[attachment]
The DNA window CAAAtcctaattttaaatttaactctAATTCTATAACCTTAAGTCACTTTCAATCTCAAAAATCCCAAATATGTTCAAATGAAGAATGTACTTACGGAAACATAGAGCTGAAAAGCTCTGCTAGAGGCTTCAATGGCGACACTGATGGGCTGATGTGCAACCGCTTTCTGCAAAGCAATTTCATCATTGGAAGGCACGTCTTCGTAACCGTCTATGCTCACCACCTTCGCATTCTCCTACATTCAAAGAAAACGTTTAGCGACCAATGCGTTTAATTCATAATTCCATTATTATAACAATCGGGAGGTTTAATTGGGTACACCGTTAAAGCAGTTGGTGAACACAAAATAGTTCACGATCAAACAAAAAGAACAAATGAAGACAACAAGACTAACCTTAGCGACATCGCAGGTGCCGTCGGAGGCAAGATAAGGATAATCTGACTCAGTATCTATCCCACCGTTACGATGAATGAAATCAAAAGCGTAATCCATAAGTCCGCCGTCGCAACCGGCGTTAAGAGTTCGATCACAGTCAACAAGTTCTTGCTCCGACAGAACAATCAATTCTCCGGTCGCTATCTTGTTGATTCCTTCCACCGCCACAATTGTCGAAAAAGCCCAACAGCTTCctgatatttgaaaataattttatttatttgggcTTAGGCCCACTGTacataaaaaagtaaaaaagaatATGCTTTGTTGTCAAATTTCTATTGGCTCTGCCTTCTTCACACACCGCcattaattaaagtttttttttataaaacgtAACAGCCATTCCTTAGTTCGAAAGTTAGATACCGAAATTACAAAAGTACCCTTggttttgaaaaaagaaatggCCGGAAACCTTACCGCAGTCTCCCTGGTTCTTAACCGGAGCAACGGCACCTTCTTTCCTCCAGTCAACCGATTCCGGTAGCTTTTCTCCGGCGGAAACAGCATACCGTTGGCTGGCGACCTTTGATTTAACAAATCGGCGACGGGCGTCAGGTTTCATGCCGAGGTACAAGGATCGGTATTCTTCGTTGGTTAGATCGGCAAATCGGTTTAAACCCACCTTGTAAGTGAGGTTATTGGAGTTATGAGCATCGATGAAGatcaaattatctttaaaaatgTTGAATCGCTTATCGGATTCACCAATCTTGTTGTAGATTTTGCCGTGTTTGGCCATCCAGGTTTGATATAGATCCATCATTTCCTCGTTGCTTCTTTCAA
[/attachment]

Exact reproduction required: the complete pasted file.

The DNA window CAAAtcctaattttaaatttaactctAATTCTATAACCTTAAGTCACTTTCAATCTCAAAAATCCCAAATATGTTCAAATGAAGAATGTACTTACGGAAACATAGAGCTGAAAAGCTCTGCTAGAGGCTTCAATGGCGACACTGATGGGCTGATGTGCAACCGCTTTCTGCAAAGCAATTTCATCATTGGAAGGCACGTCTTCGTAACCGTCTATGCTCACCACCTTCGCATTCTCCTACATTCAAAGAAAACGTTTAGCGACCAATGCGTTTAATTCATAATTCCATTATTATAACAATCGGGAGGTTTAATTGGGTACACCGTTAAAGCAGTTGGTGAACACAAAATAGTTCACGATCAAACAAAAAGAACAAATGAAGACAACAAGACTAACCTTAGCGACATCGCAGGTGCCGTCGGAGGCAAGATAAGGATAATCTGACTCAGTATCTATCCCACCGTTACGATGAATGAAATCAAAAGCGTAATCCATAAGTCCGCCGTCGCAACCGGCGTTAAGAGTTCGATCACAGTCAACAAGTTCTTGCTCCGACAGAACAATCAATTCTCCGGTCGCTATCTTGTTGATTCCTTCCACCGCCACAATTGTCGAAAAAGCCCAACAGCTTCctgatatttgaaaataattttatttatttgggcTTAGGCCCACTGTacataaaaaagtaaaaaagaatATGCTTTGTTGTCAAATTTCTATTGGCTCTGCCTTCTTCACACACCGCcattaattaaagtttttttttataaaacgtAACAGCCATTCCTTAGTTCGAAAGTTAGATACCGAAATTACAAAAGTACCCTTggttttgaaaaaagaaatggCCGGAAACCTTACCGCAGTCTCCCTGGTTCTTAACCGGAGCAACGGCACCTTCTTTCCTCCAGTCAACCGATTCCGGTAGCTTTTCTCCGGCGGAAACAGCATACCGTTGGCTGGCGACCTTTGATTTAACAAATCGGCGACGGGCGTCAGGTTTCATGCCGAGGTACAAGGATCGGTATTCTTCGTTGGTTAGATCGGCAAATCGGTTTAAACCCACCTTGTAAGTGAGGTTATTGGAGTTATGAGCATCGATGAAGatcaaattatctttaaaaatgTTGAATCGCTTATCGGATTCACCAATCTTGTTGTAGATTTTGCCGTGTTTGGCCATCCAGGTTTGATATAGATCCATCATTTCCTCGTTGCTTCTTTCAA